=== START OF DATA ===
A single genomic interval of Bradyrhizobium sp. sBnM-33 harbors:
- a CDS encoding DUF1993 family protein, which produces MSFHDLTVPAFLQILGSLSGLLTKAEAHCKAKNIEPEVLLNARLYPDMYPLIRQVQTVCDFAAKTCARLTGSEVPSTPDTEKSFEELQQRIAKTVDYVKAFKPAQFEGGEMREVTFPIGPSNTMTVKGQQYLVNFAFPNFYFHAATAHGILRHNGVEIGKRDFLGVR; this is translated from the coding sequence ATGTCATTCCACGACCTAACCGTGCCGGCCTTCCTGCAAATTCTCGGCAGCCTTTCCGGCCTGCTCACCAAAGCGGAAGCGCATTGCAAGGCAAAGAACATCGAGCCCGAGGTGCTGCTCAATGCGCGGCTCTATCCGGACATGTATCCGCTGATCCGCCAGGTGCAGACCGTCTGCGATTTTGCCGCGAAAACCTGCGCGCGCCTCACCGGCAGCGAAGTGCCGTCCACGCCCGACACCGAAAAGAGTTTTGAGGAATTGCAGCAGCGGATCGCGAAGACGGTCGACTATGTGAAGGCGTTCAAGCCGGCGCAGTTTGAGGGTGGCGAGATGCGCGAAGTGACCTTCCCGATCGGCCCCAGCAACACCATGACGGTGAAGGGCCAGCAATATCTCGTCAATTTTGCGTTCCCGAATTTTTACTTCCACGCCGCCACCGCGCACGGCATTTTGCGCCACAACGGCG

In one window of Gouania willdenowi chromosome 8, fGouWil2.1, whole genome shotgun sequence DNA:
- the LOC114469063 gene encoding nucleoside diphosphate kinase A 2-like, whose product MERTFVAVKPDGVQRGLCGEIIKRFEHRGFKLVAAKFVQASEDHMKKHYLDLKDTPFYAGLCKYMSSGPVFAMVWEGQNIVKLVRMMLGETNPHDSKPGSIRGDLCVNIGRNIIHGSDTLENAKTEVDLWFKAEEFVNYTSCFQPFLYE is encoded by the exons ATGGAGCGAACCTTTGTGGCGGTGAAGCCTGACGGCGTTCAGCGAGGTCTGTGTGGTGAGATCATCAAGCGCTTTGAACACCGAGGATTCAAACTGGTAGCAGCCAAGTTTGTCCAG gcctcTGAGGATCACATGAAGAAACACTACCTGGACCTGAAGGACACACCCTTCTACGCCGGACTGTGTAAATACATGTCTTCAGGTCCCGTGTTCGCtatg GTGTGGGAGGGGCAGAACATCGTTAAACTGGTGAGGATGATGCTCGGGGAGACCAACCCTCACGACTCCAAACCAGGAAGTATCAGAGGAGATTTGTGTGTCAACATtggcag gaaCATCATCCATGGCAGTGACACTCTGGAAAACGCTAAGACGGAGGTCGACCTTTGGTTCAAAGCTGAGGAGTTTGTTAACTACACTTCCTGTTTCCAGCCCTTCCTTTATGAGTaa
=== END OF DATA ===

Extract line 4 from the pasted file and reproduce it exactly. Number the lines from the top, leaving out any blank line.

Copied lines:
- the LOC114469063 gene encoding nucleoside diphosphate kinase A 2-like, whose product MERTFVAVKPDGVQRGLCGEIIKRFEHRGFKLVAAKFVQASEDHMKKHYLDLKDTPFYAGLCKYMSSGPVFAMVWEGQNIVKLVRMMLGETNPHDSKPGSIRGDLCVNIGRNIIHGSDTLENAKTEVDLWFKAEEFVNYTSCFQPFLYE is encoded by the exons ATGGAGCGAACCTTTGTGGCGGTGAAGCCTGACGGCGTTCAGCGAGGTCTGTGTGGTGAGATCATCAAGCGCTTTGAACACCGAGGATTCAAACTGGTAGCAGCCAAGTTTGTCCAG gcctcTGAGGATCACATGAAGAAACACTACCTGGACCTGAAGGACACACCCTTCTACGCCGGACTGTGTAAATACATGTCTTCAGGTCCCGTGTTCGCtatg GTGTGGGAGGGGCAGAACATCGTTAAACTGGTGAGGATGATGCTCGGGGAGACCAACCCTCACGACTCCAAACCAGGAAGTATCAGAGGAGATTTGTGTGTCAACATtggcag gaaCATCATCCATGGCAGTGACACTCTGGAAAACGCTAAGACGGAGGTCGACCTTTGGTTCAAAGCTGAGGAGTTTGTTAACTACACTTCCTGTTTCCAGCCCTTCCTTTATGAGTaa